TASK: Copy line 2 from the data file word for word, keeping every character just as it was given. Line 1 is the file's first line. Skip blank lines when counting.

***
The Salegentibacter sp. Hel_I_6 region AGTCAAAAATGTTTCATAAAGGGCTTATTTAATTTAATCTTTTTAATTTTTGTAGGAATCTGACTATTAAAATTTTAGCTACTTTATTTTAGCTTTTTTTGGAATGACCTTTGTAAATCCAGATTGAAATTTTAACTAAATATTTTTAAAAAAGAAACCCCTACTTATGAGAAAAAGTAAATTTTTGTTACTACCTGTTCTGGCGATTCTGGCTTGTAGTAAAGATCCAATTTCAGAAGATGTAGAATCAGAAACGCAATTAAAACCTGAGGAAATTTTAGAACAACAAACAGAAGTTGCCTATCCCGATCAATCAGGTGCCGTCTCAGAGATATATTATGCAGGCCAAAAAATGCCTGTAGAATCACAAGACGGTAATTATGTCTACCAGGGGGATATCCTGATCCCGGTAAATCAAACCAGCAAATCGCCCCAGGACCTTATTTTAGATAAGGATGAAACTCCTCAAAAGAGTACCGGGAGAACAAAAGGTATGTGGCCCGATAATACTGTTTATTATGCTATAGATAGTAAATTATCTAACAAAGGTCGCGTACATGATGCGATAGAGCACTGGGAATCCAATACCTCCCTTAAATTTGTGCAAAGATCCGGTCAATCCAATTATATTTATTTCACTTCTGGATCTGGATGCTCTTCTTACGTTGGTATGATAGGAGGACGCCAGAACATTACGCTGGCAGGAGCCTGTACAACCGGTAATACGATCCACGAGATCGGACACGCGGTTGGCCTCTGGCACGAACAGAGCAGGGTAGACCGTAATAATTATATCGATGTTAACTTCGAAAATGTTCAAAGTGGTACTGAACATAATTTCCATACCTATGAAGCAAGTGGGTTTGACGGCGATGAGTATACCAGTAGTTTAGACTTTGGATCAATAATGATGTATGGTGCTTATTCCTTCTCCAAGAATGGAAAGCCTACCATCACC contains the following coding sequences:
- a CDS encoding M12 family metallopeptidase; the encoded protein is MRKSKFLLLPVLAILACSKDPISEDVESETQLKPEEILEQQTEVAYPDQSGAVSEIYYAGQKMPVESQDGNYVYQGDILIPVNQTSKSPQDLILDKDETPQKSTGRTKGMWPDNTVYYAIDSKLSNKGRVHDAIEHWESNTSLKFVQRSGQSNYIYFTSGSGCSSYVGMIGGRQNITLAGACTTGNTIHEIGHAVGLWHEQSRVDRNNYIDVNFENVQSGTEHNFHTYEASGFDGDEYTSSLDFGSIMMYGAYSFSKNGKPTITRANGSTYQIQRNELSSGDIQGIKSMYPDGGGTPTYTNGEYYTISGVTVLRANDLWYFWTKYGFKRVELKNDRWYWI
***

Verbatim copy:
- a CDS encoding M12 family metallopeptidase; the encoded protein is MRKSKFLLLPVLAILACSKDPISEDVESETQLKPEEILEQQTEVAYPDQSGAVSEIYYAGQKMPVESQDGNYVYQGDILIPVNQTSKSPQDLILDKDETPQKSTGRTKGMWPDNTVYYAIDSKLSNKGRVHDAIEHWESNTSLKFVQRSGQSNYIYFTSGSGCSSYVGMIGGRQNITLAGACTTGNTIHEIGHAVGLWHEQSRVDRNNYIDVNFENVQSGTEHNFHTYEASGFDGDEYTSSLDFGSIMMYGAYSFSKNGKPTITRANGSTYQIQRNELSSGDIQGIKSMYPDGGGTPTYTNGEYYTISGVTVLRANDLWYFWTKYGFKRVELKNDRWYWI